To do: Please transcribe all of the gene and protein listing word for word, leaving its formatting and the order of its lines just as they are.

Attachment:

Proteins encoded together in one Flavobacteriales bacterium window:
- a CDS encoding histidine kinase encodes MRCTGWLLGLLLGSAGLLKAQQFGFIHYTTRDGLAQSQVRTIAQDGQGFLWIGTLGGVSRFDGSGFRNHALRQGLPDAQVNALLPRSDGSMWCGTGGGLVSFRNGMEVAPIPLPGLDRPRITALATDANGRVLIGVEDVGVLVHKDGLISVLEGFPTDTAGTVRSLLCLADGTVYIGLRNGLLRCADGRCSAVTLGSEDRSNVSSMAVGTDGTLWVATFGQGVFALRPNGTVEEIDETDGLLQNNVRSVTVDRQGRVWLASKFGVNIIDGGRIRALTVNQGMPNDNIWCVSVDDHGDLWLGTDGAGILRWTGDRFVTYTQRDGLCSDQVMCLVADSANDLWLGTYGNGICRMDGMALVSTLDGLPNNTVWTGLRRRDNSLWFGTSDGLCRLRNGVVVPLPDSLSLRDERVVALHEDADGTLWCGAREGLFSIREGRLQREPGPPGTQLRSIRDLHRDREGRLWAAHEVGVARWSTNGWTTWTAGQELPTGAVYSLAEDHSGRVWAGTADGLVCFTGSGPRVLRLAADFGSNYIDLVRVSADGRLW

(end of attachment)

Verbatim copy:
Proteins encoded together in one Flavobacteriales bacterium window:
- a CDS encoding histidine kinase encodes MRCTGWLLGLLLGSAGLLKAQQFGFIHYTTRDGLAQSQVRTIAQDGQGFLWIGTLGGVSRFDGSGFRNHALRQGLPDAQVNALLPRSDGSMWCGTGGGLVSFRNGMEVAPIPLPGLDRPRITALATDANGRVLIGVEDVGVLVHKDGLISVLEGFPTDTAGTVRSLLCLADGTVYIGLRNGLLRCADGRCSAVTLGSEDRSNVSSMAVGTDGTLWVATFGQGVFALRPNGTVEEIDETDGLLQNNVRSVTVDRQGRVWLASKFGVNIIDGGRIRALTVNQGMPNDNIWCVSVDDHGDLWLGTDGAGILRWTGDRFVTYTQRDGLCSDQVMCLVADSANDLWLGTYGNGICRMDGMALVSTLDGLPNNTVWTGLRRRDNSLWFGTSDGLCRLRNGVVVPLPDSLSLRDERVVALHEDADGTLWCGAREGLFSIREGRLQREPGPPGTQLRSIRDLHRDREGRLWAAHEVGVARWSTNGWTTWTAGQELPTGAVYSLAEDHSGRVWAGTADGLVCFTGSGPRVLRLAADFGSNYIDLVRVSADGRLW